A group of Democrats in Congress urged the U.S. Department of Justice and Federal Trade Commission in a letter this week to conduct a more in-depth review of online retailer Amazon’s plan to buy grocer Whole Foods.
The lawmakers asked that the review include consideration of what effect the $13.7 billion deal could have on access to healthy foods in so-called food deserts where residents may have limited access to fresh groceries.
“While we do not oppose the merger at this time, we are concerned about what this merger could mean for African-American communities across the country already suffering from a lack of affordable healthy food choices from grocers,” the letter said on Thursday.
The letter was signed by U.S. Representative Marcia Fudge and 11 other Democrats, including Senator Cory Booker.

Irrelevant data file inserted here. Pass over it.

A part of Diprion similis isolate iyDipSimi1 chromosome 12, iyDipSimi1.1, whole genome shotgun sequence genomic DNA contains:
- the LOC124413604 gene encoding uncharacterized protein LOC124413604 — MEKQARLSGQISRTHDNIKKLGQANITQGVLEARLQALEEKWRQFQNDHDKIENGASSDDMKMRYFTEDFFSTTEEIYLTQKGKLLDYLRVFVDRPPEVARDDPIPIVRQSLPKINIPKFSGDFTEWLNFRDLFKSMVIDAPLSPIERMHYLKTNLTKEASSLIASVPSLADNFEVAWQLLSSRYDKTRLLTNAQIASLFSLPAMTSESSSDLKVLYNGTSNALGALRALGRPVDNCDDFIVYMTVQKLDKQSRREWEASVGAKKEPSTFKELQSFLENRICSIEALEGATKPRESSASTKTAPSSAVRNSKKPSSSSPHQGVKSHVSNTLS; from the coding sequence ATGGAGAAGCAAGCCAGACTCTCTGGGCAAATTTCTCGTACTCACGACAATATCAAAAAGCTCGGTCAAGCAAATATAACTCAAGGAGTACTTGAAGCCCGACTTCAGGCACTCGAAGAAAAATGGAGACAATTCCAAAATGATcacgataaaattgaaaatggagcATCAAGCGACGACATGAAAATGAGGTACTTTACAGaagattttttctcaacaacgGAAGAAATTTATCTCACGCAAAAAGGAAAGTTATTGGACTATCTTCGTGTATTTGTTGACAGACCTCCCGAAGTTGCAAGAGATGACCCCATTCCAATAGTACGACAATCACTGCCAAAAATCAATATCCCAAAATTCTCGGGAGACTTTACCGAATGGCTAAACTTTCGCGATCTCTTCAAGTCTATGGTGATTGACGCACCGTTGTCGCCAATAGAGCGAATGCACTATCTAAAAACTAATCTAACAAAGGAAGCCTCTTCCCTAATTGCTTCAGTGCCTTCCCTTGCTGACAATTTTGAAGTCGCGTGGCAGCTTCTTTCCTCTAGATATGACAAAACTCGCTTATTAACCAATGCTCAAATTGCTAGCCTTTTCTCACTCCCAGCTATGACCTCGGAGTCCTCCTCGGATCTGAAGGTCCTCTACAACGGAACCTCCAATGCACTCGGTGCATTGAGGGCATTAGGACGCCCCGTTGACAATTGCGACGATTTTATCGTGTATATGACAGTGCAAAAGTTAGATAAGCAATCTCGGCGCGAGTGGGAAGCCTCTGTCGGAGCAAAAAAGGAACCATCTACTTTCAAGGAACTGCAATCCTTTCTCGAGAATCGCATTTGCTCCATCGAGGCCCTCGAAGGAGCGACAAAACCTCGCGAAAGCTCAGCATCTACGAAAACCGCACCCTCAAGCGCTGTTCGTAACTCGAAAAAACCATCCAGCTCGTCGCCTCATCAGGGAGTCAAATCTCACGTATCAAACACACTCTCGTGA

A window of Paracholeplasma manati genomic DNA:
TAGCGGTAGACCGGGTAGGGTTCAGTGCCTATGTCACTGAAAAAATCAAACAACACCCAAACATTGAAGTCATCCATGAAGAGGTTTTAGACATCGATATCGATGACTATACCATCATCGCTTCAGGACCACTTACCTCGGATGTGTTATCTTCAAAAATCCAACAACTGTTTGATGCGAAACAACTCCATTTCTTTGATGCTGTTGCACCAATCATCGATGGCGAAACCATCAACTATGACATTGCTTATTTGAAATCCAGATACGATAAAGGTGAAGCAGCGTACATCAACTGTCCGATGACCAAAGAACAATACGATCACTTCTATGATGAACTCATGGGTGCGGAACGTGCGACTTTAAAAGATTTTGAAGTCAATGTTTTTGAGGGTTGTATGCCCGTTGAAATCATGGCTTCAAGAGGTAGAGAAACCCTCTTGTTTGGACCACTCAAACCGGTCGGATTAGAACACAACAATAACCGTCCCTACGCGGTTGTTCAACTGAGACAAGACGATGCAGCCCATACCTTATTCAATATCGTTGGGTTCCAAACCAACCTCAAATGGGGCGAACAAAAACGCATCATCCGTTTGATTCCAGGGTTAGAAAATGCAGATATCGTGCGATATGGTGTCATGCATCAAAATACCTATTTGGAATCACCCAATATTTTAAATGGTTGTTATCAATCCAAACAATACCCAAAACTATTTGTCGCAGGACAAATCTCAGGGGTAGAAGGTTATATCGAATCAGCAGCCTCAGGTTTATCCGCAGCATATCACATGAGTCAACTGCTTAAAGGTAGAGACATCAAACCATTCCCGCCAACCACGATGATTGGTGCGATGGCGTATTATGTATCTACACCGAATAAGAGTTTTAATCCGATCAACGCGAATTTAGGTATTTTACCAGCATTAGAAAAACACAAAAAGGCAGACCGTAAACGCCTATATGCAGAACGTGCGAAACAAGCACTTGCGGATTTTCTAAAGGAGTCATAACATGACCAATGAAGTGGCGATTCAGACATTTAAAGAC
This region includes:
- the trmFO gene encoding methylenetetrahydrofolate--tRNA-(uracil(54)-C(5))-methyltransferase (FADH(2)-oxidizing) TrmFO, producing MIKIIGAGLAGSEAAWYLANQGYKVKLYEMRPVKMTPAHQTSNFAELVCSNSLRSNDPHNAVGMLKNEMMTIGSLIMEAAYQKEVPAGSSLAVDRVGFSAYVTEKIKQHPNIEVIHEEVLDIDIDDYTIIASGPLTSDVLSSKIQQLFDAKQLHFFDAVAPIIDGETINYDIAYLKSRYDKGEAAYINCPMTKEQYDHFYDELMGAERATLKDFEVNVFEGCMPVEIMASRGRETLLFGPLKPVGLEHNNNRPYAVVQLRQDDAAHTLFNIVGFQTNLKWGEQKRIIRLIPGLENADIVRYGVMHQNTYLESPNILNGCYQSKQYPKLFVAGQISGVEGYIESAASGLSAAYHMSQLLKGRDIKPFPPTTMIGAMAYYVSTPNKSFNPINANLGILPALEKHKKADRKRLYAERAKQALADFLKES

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“We agree with you that access to food is an important issue for the country, and we share your goal of improving that access,” Huseman said in the letter.
Amazon has lobbied to be able to accept food stamps online and is participating in a pilot program.
“We deliver low-cost, healthy food to zip codes across the country that before Amazon had limited access to a large selection of high quality foods,” Huseman wrote to Fudge.
Fudge’s letter was made public by the United Food and Commercial Workers union (UFCW), which represents many of the unionized grocery workers in the United States. Fudge’s office confirmed she had sent the letter.
Amazon’s plan announced in June to buy premium grocer Whole Foods roiled the grocery industry and sparked worries the deal could raise prices, reduce the quality of products and hurt employment.
Still, most antitrust experts expect the Federal Trade Commission to approve the planned merger.
The letter asking for more scrutiny was praised by the UFCW union.
“Political concerns about Amazon’s acquisition of Whole Foods are growing for good reason,” said UFCW President Marc Perrone on Friday. “Amazon’s monopolistic desire to control the retail market and replace good jobs with automation is not only a direct threat to the hard-working men and women at Whole Foods, it’s also a direct threat to our economy and consumers.”